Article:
Peter Voorhoeve’s first role with the Volvo Group was in the call centre taking care of drivers whose trucks had broken down. He now firmly believes that everyone in the industry would benefit greatly from some time on the phones. “In Europe, there are drivers who can travel 500 kilometres and cross three countries,” Peter explains. “If you have a German truck driver who has broken down in Spain, and is trying to explain the problem to a Spanish mechanic who is about to go off for a siesta, it’s just impossible. So we established a multilingual call centre in Belgium to help truck drivers all over Europe. I did that for five or six years, and I still say today that everyone who works in the truck industry should work a couple of years in the call centres, because that is where you figure out what is really important for the transport industry—fast, friendly, customer service.

“If you get a customer on the line who has broken down, most of the time he’s feeling fairly disappointed—I have never had a customer cheering that he’s had a breakdown.

What I learned over the years is that if you handle it in a good way, and you can get them back on the road again quickly, then they become happy. When they expect to be off the road for the day and you can have them driving again in a couple of hours, then you’re going to have an even more satisfied customer.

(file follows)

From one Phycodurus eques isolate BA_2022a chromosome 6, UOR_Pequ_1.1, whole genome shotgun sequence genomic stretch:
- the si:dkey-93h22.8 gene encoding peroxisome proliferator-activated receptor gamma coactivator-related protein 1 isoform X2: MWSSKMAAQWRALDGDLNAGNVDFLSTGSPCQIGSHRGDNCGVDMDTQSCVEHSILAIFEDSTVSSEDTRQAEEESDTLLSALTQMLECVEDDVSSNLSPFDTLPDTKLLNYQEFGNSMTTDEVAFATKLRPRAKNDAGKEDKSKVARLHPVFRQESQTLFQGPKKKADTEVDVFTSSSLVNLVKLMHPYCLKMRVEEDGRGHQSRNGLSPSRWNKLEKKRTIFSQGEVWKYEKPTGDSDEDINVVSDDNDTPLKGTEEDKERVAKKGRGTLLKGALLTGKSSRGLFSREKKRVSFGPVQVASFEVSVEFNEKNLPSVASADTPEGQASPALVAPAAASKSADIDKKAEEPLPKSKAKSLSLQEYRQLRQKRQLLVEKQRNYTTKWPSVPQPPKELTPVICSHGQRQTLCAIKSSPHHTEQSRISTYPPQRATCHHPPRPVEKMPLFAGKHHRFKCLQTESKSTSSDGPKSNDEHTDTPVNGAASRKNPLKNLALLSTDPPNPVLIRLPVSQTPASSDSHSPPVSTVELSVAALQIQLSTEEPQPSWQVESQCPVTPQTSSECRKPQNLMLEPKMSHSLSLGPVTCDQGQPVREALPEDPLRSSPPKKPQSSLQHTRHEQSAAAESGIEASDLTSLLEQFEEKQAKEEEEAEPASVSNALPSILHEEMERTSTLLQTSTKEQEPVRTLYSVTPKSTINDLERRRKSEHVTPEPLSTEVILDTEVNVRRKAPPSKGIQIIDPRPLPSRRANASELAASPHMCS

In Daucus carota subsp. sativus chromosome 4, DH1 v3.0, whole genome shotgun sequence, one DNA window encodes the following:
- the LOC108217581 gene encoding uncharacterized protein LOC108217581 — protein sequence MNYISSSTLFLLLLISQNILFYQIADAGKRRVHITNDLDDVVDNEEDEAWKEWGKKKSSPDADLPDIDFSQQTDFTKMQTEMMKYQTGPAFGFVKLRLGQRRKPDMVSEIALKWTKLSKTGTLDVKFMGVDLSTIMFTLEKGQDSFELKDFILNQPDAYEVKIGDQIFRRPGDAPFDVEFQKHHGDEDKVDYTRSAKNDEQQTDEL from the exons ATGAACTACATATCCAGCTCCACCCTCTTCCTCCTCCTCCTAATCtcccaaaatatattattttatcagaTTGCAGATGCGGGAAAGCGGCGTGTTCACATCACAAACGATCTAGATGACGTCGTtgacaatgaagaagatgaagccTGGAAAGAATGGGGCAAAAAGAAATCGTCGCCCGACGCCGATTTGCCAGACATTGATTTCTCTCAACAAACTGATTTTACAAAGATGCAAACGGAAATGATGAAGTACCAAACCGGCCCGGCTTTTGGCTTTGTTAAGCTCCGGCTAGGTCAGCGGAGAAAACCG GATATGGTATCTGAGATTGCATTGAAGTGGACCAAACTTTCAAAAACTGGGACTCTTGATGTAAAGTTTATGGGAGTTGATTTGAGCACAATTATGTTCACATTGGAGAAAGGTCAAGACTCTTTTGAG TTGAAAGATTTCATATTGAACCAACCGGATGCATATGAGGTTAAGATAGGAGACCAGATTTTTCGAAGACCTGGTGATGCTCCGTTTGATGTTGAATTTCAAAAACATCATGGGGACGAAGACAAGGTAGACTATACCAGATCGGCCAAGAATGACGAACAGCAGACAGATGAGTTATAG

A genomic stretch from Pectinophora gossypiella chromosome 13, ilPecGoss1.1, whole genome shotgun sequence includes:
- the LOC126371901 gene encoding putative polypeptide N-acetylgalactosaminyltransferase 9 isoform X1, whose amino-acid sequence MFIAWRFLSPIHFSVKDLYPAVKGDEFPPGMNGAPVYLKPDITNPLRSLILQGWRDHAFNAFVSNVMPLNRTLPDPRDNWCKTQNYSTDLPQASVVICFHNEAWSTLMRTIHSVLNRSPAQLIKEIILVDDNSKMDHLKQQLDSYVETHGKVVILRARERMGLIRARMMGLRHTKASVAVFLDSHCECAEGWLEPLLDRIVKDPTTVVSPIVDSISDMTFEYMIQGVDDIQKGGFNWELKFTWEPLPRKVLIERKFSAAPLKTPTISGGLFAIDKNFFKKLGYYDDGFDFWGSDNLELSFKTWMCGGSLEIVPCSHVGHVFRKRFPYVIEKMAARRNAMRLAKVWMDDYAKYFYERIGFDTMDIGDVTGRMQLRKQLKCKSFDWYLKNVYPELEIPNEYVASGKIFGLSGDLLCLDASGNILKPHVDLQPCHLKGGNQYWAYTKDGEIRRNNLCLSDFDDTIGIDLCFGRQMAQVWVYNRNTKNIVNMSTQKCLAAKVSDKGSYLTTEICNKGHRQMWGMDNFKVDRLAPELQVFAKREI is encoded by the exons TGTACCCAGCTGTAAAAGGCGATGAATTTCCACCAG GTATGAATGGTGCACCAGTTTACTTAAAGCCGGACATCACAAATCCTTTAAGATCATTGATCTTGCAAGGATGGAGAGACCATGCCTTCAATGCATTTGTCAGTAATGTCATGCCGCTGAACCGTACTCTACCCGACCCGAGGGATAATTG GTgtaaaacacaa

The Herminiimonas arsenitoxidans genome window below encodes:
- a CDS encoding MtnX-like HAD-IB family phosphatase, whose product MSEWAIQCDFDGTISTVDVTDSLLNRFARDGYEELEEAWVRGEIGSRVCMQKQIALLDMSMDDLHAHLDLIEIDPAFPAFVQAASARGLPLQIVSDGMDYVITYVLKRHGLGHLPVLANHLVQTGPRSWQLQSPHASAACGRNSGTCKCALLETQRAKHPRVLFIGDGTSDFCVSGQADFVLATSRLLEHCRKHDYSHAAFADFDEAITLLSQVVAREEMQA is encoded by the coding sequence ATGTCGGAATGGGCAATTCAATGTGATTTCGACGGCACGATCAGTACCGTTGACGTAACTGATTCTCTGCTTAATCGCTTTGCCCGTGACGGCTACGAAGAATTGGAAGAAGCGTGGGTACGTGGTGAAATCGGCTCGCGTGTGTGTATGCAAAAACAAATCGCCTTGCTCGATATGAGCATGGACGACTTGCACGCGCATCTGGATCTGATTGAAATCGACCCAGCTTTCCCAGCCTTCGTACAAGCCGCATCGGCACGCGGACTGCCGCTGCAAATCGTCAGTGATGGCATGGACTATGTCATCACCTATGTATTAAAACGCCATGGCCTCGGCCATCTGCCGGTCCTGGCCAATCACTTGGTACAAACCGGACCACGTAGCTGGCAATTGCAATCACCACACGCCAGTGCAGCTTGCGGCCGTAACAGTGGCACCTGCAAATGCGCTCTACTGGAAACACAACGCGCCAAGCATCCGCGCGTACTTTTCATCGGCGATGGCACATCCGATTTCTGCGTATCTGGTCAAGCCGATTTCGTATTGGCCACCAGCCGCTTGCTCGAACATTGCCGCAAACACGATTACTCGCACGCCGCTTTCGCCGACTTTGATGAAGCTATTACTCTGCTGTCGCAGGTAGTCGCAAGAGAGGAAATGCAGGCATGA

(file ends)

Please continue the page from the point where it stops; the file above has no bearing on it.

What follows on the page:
“It was a very interesting and exciting time, and I remember thinking at the time that it was not like a real job—it was more of a hobby; helping people and servicing people. It was really good.”

Another place that taught Peter about service was China. He had been working in supply chain and logistics for a couple of years when he says he “began to miss the smell of diesel. I wanted to go back to the market. It was 2010 and the world was still recovering from the global financial crisis, but there was one area where it was going fantastically and that was the Far East, specifically China. I became responsible for the whole after-market services in Asia, and in that three-year period I took care of all of Asia–Pacific, which was a very cool experience. Anyone wanting to be a professional in service needs to live in Asia for a while because there you see what real service-mindedness is—the Asians really are very good at it.”